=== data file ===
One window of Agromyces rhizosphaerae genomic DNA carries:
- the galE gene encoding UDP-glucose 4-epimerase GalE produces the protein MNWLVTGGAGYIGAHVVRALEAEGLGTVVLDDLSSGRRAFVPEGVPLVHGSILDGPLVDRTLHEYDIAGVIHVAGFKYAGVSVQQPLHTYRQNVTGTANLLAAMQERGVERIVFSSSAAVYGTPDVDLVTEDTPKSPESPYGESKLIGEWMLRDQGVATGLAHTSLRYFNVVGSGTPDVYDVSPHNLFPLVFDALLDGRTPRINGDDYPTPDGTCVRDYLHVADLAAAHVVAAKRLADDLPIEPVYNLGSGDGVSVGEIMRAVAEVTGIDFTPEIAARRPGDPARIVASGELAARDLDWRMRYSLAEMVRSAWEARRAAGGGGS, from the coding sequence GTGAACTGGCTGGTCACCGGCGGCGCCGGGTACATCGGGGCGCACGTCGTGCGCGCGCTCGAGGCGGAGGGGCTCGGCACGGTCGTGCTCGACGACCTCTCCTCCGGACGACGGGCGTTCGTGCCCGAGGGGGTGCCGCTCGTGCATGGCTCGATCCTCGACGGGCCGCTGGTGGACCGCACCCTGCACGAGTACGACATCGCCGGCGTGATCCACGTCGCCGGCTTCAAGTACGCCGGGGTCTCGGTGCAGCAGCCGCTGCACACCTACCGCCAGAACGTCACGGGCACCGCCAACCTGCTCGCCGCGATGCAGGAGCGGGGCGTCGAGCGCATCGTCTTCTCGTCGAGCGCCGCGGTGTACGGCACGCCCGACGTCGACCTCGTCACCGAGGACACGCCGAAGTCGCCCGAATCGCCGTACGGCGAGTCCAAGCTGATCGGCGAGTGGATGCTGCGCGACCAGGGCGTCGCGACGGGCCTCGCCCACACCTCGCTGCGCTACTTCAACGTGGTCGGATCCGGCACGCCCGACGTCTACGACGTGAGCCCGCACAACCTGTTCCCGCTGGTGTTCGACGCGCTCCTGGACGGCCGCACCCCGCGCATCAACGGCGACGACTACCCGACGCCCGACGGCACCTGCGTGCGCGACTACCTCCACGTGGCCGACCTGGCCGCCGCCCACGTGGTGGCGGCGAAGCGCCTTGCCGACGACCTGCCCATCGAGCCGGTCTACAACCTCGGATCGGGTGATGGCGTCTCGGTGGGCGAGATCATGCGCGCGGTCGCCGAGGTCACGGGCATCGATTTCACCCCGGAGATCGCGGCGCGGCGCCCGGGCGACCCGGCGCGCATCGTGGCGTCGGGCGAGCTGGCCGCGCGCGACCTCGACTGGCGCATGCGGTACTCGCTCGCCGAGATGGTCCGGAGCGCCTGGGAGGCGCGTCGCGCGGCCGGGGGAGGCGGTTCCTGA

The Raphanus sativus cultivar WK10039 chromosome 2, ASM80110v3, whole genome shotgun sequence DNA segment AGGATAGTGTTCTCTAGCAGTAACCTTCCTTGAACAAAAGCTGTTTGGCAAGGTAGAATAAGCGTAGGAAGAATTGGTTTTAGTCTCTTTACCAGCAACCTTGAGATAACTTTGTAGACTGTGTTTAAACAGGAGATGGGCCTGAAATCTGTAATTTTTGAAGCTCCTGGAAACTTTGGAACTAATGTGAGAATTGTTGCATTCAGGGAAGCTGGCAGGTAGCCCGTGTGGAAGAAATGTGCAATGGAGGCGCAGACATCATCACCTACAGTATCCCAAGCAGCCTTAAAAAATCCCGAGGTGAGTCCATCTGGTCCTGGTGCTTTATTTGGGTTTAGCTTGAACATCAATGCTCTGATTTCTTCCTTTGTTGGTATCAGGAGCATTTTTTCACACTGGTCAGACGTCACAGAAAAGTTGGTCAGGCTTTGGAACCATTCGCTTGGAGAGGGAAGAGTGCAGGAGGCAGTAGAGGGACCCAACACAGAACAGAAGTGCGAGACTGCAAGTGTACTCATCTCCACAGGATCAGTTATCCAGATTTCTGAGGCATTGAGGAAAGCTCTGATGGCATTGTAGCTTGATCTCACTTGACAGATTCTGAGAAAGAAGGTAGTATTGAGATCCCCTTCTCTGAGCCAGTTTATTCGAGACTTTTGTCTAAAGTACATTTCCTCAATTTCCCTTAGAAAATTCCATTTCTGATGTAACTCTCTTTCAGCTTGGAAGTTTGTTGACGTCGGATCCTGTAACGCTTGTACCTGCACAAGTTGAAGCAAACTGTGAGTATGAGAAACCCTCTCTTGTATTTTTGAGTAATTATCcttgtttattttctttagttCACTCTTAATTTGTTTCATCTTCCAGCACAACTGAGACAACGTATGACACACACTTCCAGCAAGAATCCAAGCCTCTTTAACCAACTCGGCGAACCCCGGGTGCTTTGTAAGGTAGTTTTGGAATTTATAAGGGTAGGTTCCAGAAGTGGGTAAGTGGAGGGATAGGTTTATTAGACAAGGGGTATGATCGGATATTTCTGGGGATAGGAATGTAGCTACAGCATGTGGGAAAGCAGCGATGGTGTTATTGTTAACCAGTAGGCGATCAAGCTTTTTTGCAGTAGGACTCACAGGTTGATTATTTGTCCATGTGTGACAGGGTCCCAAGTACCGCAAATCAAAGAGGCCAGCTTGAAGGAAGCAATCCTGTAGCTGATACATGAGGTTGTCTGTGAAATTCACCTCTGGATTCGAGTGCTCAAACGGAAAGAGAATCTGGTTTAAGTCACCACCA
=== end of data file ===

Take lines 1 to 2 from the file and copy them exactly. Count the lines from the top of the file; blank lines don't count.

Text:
One window of Agromyces rhizosphaerae genomic DNA carries:
- the galE gene encoding UDP-glucose 4-epimerase GalE produces the protein MNWLVTGGAGYIGAHVVRALEAEGLGTVVLDDLSSGRRAFVPEGVPLVHGSILDGPLVDRTLHEYDIAGVIHVAGFKYAGVSVQQPLHTYRQNVTGTANLLAAMQERGVERIVFSSSAAVYGTPDVDLVTEDTPKSPESPYGESKLIGEWMLRDQGVATGLAHTSLRYFNVVGSGTPDVYDVSPHNLFPLVFDALLDGRTPRINGDDYPTPDGTCVRDYLHVADLAAAHVVAAKRLADDLPIEPVYNLGSGDGVSVGEIMRAVAEVTGIDFTPEIAARRPGDPARIVASGELAARDLDWRMRYSLAEMVRSAWEARRAAGGGGS, from the coding sequence GTGAACTGGCTGGTCACCGGCGGCGCCGGGTACATCGGGGCGCACGTCGTGCGCGCGCTCGAGGCGGAGGGGCTCGGCACGGTCGTGCTCGACGACCTCTCCTCCGGACGACGGGCGTTCGTGCCCGAGGGGGTGCCGCTCGTGCATGGCTCGATCCTCGACGGGCCGCTGGTGGACCGCACCCTGCACGAGTACGACATCGCCGGCGTGATCCACGTCGCCGGCTTCAAGTACGCCGGGGTCTCGGTGCAGCAGCCGCTGCACACCTACCGCCAGAACGTCACGGGCACCGCCAACCTGCTCGCCGCGATGCAGGAGCGGGGCGTCGAGCGCATCGTCTTCTCGTCGAGCGCCGCGGTGTACGGCACGCCCGACGTCGACCTCGTCACCGAGGACACGCCGAAGTCGCCCGAATCGCCGTACGGCGAGTCCAAGCTGATCGGCGAGTGGATGCTGCGCGACCAGGGCGTCGCGACGGGCCTCGCCCACACCTCGCTGCGCTACTTCAACGTGGTCGGATCCGGCACGCCCGACGTCTACGACGTGAGCCCGCACAACCTGTTCCCGCTGGTGTTCGACGCGCTCCTGGACGGCCGCACCCCGCGCATCAACGGCGACGACTACCCGACGCCCGACGGCACCTGCGTGCGCGACTACCTCCACGTGGCCGACCTGGCCGCCGCCCACGTGGTGGCGGCGAAGCGCCTTGCCGACGACCTGCCCATCGAGCCGGTCTACAACCTCGGATCGGGTGATGGCGTCTCGGTGGGCGAGATCATGCGCGCGGTCGCCGAGGTCACGGGCATCGATTTCACCCCGGAGATCGCGGCGCGGCGCCCGGGCGACCCGGCGCGCATCGTGGCGTCGGGCGAGCTGGCCGCGCGCGACCTCGACTGGCGCATGCGGTACTCGCTCGCCGAGATGGTCCGGAGCGCCTGGGAGGCGCGTCGCGCGGCCGGGGGAGGCGGTTCCTGA